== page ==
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Southeastern Connecticut towns organize to combat synthetic opioid fentanyl

Tom Gannam
Associated Press

Police, civic leaders, first responders and school superintendents from four southeastern Connecticut towns have partnered on combating the synthetic opioid drug fentanyl in their communities.

Kathleen Sheaffer and her husband from Waterford lost their son, 33-year-old Jared Thomas Mills, to a drug overdose.

“The schools’ systems and the towns have great systems in place. My son was out of high school,” Shaeffer said. “But I’m just honestly frustrated with the legal system. I feel that my son was judged and shamed, shamed, so they didn’t pursue who sold it to him.”

Sheaffer said there’s too much stigma around people who overdose, and the ripple effect drugs have on a community.

“We have seen spikes in overdoses,” said Dani Gorman, the director of Waterford Youth and Family Services, who organized the event. “It was important for us to increase awareness to parents, especially to know what the schools response is and what the police response is as well as our community leaders.”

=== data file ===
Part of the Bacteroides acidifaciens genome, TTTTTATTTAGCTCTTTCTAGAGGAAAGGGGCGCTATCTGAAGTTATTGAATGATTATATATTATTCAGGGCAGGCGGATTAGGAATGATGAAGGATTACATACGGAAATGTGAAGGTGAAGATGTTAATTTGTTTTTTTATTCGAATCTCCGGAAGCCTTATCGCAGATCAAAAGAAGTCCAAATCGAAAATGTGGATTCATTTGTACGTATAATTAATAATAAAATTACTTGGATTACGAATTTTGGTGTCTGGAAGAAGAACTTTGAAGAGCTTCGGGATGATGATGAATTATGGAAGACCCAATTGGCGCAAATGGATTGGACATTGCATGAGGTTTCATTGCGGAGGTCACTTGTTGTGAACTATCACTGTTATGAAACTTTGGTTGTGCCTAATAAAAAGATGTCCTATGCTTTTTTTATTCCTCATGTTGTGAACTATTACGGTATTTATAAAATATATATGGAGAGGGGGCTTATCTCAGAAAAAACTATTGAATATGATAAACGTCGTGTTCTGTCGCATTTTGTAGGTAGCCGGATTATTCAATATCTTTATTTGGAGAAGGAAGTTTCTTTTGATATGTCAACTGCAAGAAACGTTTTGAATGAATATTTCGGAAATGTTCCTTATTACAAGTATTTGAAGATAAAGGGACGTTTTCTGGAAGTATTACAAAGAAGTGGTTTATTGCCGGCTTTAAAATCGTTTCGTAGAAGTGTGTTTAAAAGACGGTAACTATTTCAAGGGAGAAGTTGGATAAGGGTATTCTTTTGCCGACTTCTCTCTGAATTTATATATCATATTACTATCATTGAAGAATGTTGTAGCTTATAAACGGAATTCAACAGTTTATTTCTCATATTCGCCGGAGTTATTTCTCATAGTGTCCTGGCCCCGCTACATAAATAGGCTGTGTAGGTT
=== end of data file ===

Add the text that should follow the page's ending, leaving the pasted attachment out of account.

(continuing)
Gorman said fentanyl has overtaken heroin use in the past several years in Connecticut. Some towns have started requiring the overdose reversal drug Naloxone be available in schools.

Residents are concerned after the January death of a 13-year-old Hartford boy who collapsed in school from a fentanyl overdose. Police later found over 100 bags of the drugs in the boy’s possession.

An award-winning freelance reporter/host for WSHU, Brian lives in southeastern Connecticut and covers stories for WSHU across the Eastern side of the state.